The latest issue of the New York Times Book Review includes a short review of William Freehling’s latest study by Eric Foner. Foner basically summarizes Freehling’s argument, but unfortunately never really penetrates the surface of what is a sophisticated and well-argued book. More to the point I thought that Foner nitpicked at some of Freehling’s references. At one point he criticizes Freehling’s emphasis on the role of individual decisions as a salient factor in understanding the triumph of Lower South secessionists over their more conservative brothers in the Upper South:
There is no question that “Secessionists Triumphant” is peopled by a colorful cast of characters, from William L. Yancey, a hotheaded secessionist who tried to inspire Southerners with a sense of nationhood, to James Henry Hammond, a South Carolina planter who preyed on his female slaves. But Freehling’s fondness for individual stories puts undue emphasis on psychological explanations, with words like “frustration” and “rage” sprinkling the text. Moreover, the attempt to assume a popular literary style often seems forced. (Was the pro-slavery theorist George Fitzhugh really dealing in “sound bites”?)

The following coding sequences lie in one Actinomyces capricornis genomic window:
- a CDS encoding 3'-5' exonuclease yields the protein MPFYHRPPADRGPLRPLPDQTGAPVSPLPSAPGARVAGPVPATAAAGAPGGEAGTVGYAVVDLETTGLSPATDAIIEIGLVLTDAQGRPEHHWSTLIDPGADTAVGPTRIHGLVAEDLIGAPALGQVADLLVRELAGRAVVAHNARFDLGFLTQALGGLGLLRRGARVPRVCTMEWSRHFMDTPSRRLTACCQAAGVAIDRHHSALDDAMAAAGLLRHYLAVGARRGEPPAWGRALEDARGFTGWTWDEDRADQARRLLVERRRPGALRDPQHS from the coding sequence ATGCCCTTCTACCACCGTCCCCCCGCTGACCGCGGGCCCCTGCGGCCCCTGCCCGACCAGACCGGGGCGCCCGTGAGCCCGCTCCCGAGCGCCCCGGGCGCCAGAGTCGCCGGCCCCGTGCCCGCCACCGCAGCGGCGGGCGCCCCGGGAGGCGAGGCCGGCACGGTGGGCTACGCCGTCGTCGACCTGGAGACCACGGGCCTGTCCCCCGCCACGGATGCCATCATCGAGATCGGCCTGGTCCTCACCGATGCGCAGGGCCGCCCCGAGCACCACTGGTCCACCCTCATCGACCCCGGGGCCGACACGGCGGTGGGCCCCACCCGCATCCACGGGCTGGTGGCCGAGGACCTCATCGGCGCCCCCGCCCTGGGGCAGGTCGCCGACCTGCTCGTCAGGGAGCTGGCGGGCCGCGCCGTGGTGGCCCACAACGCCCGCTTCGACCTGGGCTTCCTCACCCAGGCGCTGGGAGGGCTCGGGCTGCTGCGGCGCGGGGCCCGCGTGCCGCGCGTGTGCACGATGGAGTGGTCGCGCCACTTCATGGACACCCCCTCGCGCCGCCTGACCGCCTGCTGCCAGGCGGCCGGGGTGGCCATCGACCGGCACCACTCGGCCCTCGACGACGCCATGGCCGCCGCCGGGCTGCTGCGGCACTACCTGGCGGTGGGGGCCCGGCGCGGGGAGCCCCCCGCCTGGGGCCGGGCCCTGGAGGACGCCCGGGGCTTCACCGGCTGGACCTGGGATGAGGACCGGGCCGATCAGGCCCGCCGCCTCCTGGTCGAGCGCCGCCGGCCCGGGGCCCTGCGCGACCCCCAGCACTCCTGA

It’s difficult to know why Foner is so troubled by psychological explanations given that Freehling’s book is the result of a great deal of time spent thinking about the motivations and emotional states of these important historical actors. There are indeed a handful of such references, but I don’t find that they overly detract from the other points made which buttress his central claims. Perhaps that is not what is bothering Foner:
I think it’s time to declare a moratorium on scholars’ denigrating other scholars for failing to achieve popularity. As Freehling’s own extensive footnotes demonstrate, those much-maligned specialized studies are the building blocks of historical knowledge. Nor is his dismissal of what he calls “multicultural social history” in favor of the study of politics persuasive. Surely, the task of the historian is to integrate the two.